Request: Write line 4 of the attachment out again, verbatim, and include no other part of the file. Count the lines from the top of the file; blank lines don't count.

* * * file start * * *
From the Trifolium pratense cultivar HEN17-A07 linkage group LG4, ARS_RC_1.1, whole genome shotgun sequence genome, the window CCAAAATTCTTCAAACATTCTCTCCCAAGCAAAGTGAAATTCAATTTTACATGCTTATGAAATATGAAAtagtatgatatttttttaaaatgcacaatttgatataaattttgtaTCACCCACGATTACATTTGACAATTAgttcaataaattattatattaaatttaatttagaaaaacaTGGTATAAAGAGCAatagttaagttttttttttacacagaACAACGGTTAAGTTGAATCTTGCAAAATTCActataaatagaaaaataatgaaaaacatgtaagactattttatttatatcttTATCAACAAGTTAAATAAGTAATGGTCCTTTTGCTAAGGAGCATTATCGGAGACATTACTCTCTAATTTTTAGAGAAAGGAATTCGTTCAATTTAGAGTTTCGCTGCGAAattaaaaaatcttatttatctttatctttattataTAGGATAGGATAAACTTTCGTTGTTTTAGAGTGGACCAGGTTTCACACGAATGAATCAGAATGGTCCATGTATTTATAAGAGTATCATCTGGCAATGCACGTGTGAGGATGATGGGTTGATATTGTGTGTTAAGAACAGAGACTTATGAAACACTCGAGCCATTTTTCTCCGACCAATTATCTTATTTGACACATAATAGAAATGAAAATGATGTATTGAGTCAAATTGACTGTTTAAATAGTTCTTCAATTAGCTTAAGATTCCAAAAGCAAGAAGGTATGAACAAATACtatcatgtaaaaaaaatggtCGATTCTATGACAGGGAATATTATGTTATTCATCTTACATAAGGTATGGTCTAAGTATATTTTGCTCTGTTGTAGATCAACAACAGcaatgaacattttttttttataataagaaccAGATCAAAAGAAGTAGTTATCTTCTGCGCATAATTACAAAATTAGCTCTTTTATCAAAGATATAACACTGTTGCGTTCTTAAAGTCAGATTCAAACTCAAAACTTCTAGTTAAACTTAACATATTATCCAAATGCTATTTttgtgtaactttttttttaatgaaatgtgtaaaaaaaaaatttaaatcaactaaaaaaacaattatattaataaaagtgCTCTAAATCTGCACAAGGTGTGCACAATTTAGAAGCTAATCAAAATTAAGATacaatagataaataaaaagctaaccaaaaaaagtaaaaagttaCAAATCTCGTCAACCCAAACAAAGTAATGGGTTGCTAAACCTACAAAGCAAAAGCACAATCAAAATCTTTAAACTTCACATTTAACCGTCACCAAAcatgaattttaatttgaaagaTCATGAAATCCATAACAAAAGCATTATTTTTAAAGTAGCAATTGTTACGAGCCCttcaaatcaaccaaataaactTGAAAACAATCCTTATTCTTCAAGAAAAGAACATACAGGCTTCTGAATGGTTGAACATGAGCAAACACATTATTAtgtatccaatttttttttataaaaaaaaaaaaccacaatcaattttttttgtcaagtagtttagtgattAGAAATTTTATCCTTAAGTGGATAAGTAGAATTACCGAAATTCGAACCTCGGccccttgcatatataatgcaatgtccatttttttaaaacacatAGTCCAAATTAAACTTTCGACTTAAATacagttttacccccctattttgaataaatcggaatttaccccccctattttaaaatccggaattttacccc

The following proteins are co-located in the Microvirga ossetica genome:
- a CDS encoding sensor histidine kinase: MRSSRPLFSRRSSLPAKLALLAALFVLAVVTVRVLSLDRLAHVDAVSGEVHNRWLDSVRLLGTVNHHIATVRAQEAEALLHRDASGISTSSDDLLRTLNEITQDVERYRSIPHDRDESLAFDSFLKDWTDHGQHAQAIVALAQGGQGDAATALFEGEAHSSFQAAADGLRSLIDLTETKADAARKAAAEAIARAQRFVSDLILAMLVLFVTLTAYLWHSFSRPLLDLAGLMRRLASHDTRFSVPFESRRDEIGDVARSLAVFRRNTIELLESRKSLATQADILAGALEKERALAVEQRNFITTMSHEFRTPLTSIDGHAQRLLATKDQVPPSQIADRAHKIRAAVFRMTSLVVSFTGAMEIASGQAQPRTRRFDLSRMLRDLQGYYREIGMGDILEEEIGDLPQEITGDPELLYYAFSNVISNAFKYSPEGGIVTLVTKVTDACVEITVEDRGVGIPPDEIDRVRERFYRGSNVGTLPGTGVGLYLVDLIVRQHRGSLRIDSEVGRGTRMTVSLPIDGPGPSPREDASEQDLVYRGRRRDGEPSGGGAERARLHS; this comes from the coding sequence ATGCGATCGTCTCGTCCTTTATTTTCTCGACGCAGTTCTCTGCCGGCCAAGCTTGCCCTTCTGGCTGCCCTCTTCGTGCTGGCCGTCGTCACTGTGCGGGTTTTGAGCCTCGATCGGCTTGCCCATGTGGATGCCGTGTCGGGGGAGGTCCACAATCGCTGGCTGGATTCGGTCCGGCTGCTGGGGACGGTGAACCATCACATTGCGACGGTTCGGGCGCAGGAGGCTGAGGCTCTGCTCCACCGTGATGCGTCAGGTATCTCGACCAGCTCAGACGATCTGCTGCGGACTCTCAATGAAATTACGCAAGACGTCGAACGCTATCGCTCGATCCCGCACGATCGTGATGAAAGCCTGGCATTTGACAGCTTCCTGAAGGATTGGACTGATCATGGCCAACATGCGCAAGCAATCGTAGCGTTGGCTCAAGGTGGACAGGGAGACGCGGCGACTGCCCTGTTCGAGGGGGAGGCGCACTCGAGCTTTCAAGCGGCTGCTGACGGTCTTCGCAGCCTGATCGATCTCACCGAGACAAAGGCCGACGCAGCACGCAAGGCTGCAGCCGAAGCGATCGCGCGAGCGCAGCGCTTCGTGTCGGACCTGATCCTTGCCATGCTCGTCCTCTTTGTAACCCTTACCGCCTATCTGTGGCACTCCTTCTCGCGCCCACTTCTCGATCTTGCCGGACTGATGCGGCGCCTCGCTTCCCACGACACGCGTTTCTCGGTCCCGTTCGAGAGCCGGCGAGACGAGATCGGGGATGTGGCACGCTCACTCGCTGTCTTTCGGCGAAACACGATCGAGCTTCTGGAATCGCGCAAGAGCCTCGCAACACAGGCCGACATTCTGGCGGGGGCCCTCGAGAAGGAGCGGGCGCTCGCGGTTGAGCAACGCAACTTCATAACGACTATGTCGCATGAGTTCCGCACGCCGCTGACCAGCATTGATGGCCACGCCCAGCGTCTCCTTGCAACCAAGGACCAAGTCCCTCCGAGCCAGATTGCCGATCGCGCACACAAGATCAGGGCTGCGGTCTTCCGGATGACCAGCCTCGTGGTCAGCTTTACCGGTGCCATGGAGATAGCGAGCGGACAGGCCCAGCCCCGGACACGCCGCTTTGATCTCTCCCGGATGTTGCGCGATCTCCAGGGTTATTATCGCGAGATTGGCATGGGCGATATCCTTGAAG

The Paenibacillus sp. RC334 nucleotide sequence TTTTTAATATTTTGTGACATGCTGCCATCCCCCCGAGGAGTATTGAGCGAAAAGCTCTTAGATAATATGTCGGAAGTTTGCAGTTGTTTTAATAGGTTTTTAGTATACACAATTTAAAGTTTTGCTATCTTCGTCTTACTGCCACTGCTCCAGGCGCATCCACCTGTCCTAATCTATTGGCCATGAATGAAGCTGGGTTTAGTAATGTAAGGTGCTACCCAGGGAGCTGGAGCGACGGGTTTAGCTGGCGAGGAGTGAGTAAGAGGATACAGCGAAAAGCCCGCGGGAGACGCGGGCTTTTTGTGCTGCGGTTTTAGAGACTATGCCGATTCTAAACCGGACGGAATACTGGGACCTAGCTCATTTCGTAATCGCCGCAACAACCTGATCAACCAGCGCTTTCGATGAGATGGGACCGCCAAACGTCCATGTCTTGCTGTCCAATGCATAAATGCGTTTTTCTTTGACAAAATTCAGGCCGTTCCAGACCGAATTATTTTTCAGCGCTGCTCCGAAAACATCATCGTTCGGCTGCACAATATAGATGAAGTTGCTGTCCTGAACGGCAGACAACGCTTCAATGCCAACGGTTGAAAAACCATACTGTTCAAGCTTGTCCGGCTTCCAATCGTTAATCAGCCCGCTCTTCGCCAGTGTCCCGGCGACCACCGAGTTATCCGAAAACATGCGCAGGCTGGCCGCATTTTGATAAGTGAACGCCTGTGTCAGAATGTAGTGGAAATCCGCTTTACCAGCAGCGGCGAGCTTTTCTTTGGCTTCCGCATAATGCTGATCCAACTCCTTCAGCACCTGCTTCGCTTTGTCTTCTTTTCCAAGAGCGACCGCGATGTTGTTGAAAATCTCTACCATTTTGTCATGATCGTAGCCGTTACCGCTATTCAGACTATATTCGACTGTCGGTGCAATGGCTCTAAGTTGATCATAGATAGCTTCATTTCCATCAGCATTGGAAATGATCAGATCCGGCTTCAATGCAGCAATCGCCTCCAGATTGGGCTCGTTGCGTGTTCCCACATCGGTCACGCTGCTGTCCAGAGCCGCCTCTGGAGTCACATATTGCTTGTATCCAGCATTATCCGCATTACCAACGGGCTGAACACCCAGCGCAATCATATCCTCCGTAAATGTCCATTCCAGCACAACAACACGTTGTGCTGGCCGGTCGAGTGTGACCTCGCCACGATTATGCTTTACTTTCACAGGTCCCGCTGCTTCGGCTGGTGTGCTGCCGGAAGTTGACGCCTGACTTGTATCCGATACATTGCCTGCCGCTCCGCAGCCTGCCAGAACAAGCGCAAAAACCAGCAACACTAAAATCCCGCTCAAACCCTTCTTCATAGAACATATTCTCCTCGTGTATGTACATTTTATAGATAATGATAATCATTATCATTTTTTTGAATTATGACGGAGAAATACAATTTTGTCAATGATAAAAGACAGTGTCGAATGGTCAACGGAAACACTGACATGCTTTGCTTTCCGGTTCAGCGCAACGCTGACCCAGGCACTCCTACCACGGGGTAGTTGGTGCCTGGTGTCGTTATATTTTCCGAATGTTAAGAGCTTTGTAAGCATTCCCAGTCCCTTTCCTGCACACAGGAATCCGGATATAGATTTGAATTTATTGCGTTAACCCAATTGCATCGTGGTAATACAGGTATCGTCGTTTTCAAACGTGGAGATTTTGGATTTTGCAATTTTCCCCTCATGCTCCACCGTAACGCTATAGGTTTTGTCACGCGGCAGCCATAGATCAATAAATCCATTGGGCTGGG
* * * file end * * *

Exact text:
The Paenibacillus sp. RC334 nucleotide sequence TTTTTAATATTTTGTGACATGCTGCCATCCCCCCGAGGAGTATTGAGCGAAAAGCTCTTAGATAATATGTCGGAAGTTTGCAGTTGTTTTAATAGGTTTTTAGTATACACAATTTAAAGTTTTGCTATCTTCGTCTTACTGCCACTGCTCCAGGCGCATCCACCTGTCCTAATCTATTGGCCATGAATGAAGCTGGGTTTAGTAATGTAAGGTGCTACCCAGGGAGCTGGAGCGACGGGTTTAGCTGGCGAGGAGTGAGTAAGAGGATACAGCGAAAAGCCCGCGGGAGACGCGGGCTTTTTGTGCTGCGGTTTTAGAGACTATGCCGATTCTAAACCGGACGGAATACTGGGACCTAGCTCATTTCGTAATCGCCGCAACAACCTGATCAACCAGCGCTTTCGATGAGATGGGACCGCCAAACGTCCATGTCTTGCTGTCCAATGCATAAATGCGTTTTTCTTTGACAAAATTCAGGCCGTTCCAGACCGAATTATTTTTCAGCGCTGCTCCGAAAACATCATCGTTCGGCTGCACAATATAGATGAAGTTGCTGTCCTGAACGGCAGACAACGCTTCAATGCCAACGGTTGAAAAACCATACTGTTCAAGCTTGTCCGGCTTCCAATCGTTAATCAGCCCGCTCTTCGCCAGTGTCCCGGCGACCACCGAGTTATCCGAAAACATGCGCAGGCTGGCCGCATTTTGATAAGTGAACGCCTGTGTCAGAATGTAGTGGAAATCCGCTTTACCAGCAGCGGCGAGCTTTTCTTTGGCTTCCGCATAATGCTGATCCAACTCCTTCAGCACCTGCTTCGCTTTGTCTTCTTTTCCAAGAGCGACCGCGATGTTGTTGAAAATCTCTACCATTTTGTCATGATCGTAGCCGTTACCGCTATTCAGACTATATTCGACTGTCGGTGCAATGGCTCTAAGTTGATCATAGATAGCTTCATTTCCATCAGCATTGGAAATGATCAGATCCGGCTTCAATGCAGCAATCGCCTCCAGATTGGGCTCGTTGCGTGTTCCCACATCGGTCACGCTGCTGTCCAGAGCCGCCTCTGGAGTCACATATTGCTTGTATCCAGCATTATCCGCATTACCAACGGGCTGAACACCCAGCGCAATCATATCCTCCGTAAATGTCCATTCCAGCACAACAACACGTTGTGCTGGCCGGTCGAGTGTGACCTCGCCACGATTATGCTTTACTTTCACAGGTCCCGCTGCTTCGGCTGGTGTGCTGCCGGAAGTTGACGCCTGACTTGTATCCGATACATTGCCTGCCGCTCCGCAGCCTGCCAGAACAAGCGCAAAAACCAGCAACACTAAAATCCCGCTCAAACCCTTCTTCATAGAACATATTCTCCTCGTGTATGTACATTTTATAGATAATGATAATCATTATCATTTTTTTGAATTATGACGGAGAAATACAATTTTGTCAATGATAAAAGACAGTGTCGAATGGTCAACGGAAACACTGACATGCTTTGCTTTCCGGTTCAGCGCAACGCTGACCCAGGCACTCCTACCACGGGGTAGTTGGTGCCTGGTGTCGTTATATTTTCCGAATGTTAAGAGCTTTGTAAGCATTCCCAGTCCCTTTCCTGCACACAGGAATCCGGATATAGATTTGAATTTATTGCGTTAACCCAATTGCATCGTGGTAATACAGGTATCGTCGTTTTCAAACGTGGAGATTTTGGATTTTGCAATTTTCCCCTCATGCTCCACCGTAACGCTATAGGTTTTGTCACGCGGCAGCCATAGATCAATAAATCCATTGGGCTGGG